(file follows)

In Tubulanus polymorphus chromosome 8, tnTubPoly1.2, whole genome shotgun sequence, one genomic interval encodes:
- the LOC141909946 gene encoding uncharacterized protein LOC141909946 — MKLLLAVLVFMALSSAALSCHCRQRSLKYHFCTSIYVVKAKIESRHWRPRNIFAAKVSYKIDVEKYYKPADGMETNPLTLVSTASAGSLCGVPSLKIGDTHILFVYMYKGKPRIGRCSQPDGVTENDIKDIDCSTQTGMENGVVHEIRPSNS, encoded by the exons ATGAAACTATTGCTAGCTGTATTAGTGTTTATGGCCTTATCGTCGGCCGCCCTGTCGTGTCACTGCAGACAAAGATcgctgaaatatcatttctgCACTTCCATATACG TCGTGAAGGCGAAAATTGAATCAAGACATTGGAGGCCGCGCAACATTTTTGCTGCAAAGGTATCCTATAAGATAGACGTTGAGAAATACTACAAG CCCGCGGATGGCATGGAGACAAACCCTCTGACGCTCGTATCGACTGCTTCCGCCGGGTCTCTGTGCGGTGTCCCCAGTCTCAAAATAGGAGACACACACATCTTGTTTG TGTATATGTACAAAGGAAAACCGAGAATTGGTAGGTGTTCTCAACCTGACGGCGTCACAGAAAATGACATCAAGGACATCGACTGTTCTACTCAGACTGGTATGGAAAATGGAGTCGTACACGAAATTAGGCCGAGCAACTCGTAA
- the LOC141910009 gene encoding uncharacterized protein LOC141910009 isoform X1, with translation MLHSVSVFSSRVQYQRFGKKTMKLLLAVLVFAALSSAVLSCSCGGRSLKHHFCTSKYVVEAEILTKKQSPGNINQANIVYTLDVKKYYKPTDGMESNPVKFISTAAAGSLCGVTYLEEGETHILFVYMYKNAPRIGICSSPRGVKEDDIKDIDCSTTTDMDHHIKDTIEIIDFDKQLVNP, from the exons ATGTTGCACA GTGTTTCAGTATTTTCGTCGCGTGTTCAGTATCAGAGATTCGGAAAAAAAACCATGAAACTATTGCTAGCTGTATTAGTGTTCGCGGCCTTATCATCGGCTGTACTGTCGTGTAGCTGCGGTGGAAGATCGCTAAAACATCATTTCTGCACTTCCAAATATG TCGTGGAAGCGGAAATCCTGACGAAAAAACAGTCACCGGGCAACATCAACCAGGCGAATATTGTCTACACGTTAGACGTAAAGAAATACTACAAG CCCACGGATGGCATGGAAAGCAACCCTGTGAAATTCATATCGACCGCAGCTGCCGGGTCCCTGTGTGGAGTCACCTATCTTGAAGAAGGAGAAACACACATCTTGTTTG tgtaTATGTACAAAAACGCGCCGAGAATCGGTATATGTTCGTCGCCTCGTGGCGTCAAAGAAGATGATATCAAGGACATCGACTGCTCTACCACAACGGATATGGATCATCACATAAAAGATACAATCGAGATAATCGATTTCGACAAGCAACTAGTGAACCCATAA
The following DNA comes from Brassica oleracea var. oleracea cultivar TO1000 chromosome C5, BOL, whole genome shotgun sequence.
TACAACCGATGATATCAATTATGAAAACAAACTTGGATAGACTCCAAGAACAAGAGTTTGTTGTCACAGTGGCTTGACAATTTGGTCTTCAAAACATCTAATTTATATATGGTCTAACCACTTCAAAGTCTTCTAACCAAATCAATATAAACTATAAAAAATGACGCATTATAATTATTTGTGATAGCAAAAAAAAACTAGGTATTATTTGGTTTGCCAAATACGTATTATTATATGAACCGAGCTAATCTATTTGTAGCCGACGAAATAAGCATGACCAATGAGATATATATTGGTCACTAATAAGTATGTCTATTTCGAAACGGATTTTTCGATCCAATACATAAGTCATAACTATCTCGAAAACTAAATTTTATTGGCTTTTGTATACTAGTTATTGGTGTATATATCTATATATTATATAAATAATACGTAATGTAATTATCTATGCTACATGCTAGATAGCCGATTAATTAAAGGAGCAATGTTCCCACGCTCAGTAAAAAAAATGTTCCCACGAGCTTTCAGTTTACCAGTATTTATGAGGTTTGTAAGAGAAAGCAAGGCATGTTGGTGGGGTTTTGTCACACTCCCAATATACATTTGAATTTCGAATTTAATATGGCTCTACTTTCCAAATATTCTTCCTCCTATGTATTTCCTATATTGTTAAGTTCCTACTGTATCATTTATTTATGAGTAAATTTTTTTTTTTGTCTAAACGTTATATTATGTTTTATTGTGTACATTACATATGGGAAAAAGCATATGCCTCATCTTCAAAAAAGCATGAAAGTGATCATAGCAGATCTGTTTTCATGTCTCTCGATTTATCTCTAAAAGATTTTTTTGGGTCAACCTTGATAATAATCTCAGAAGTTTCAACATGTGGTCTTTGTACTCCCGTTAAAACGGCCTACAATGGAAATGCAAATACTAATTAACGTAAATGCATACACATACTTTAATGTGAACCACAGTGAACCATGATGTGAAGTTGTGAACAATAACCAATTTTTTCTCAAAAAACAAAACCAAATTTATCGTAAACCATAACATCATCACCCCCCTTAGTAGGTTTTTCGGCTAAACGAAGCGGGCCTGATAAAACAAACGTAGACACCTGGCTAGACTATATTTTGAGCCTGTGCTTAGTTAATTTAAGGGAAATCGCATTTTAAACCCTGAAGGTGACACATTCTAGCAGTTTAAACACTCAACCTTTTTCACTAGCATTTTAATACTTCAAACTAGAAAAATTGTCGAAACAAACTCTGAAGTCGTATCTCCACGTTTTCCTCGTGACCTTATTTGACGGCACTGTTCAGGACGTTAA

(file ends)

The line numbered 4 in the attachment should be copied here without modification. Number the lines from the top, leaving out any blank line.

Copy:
The following DNA comes from Brassica oleracea var. oleracea cultivar TO1000 chromosome C5, BOL, whole genome shotgun sequence.